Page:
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Changing dialysate composition to optimize acid-base therapy

John A Sargent, Marco Marano, Stefano Marano, F John Gennari
Seminars in Dialysis 2019 April 3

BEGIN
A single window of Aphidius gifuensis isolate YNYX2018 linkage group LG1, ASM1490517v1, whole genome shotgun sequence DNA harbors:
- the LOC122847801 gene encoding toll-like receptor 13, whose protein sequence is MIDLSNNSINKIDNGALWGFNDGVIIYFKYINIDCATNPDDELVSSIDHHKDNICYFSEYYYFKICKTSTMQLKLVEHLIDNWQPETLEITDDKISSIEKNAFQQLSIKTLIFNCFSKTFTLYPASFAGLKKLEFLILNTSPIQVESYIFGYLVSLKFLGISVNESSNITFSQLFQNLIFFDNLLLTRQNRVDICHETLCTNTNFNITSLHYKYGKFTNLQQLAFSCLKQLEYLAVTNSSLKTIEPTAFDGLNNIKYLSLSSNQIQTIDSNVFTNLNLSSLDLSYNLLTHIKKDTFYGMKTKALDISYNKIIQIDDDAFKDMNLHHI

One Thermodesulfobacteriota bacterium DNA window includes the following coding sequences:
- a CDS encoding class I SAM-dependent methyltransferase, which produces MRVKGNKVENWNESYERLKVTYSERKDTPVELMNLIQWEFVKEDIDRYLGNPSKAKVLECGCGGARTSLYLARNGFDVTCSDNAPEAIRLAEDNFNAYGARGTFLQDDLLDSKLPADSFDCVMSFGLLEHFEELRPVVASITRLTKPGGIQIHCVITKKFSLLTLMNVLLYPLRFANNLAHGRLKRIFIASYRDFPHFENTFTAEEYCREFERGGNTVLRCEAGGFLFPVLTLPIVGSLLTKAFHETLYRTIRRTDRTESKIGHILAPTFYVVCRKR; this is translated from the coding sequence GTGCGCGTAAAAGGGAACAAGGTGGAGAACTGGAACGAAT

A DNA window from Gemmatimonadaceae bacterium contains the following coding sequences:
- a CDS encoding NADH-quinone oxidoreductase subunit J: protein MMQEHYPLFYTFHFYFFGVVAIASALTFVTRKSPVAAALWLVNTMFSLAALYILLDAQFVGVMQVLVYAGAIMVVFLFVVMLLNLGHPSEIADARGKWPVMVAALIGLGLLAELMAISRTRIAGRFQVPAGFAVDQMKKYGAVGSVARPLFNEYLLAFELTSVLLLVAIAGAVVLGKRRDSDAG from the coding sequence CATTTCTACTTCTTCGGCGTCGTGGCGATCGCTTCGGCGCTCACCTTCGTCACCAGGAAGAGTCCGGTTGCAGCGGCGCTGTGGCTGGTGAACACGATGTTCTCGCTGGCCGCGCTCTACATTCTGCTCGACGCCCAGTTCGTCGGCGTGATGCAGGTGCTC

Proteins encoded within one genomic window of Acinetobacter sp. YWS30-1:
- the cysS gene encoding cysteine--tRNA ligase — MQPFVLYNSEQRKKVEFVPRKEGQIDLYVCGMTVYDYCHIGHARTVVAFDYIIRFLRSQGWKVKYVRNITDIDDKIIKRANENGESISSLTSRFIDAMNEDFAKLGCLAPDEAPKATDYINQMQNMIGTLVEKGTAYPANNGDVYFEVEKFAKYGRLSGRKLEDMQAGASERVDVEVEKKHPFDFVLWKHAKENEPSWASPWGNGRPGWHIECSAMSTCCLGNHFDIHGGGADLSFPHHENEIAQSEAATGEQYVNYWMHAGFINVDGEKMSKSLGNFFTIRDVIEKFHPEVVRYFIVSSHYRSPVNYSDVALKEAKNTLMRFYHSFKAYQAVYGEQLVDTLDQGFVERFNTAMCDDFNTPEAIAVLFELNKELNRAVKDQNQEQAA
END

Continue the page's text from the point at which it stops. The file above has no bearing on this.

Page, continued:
In response to rapid alkali delivery during hemodialysis, hydrogen ions (H+ ) are mobilized from body buffers and from stimulation of organic acid production in amounts sufficient to convert most of the delivered bicarbonate to CO2 and water. Release of H+ from nonbicarbonate buffers serves to back-titrate them to a more alkaline state, readying them to buffer acids that accumulate in the interval between treatments. By contrast, stimulation of organic acid production only serves to remove added bicarbonate (HCO3 - ) from the body; the organic anions produced by this process are lost into the dialysate, irreversibly acidifying the patient as well as diverting metabolic activity from normal homeostasis. We have developed an analytic tool to quantify these acid-base events, which has shown that almost two-thirds of the H+ mobilized during hemodialysis comes from organic acid production when bath bicarbonate concentration ([HCO3 - ]) is 32 mEq/L or higher. Using data from the hemodialysis patients we studied with our analytical model, we have simulated the effect of changing bath solute on estimated organic acid production. Our simulations demonstrate that reducing bath [HCO3 - ] should decrease organic acid production, a change we propose as beneficial to the patient. They also highlight the differential effects of variations in bath acetate concentration, as compared to [HCO3 - ], on the amount and rate of alkali delivery. Our results suggest that transferring HCO3 - delivery from direct influx to acetate influx and metabolism provides a more stable and predictable rate of HCO3 - addition to the patient receiving bicarbonate-based hemodialysis. Our simulations provide the groundwork for the clinical studies needed to verify these conclusions.


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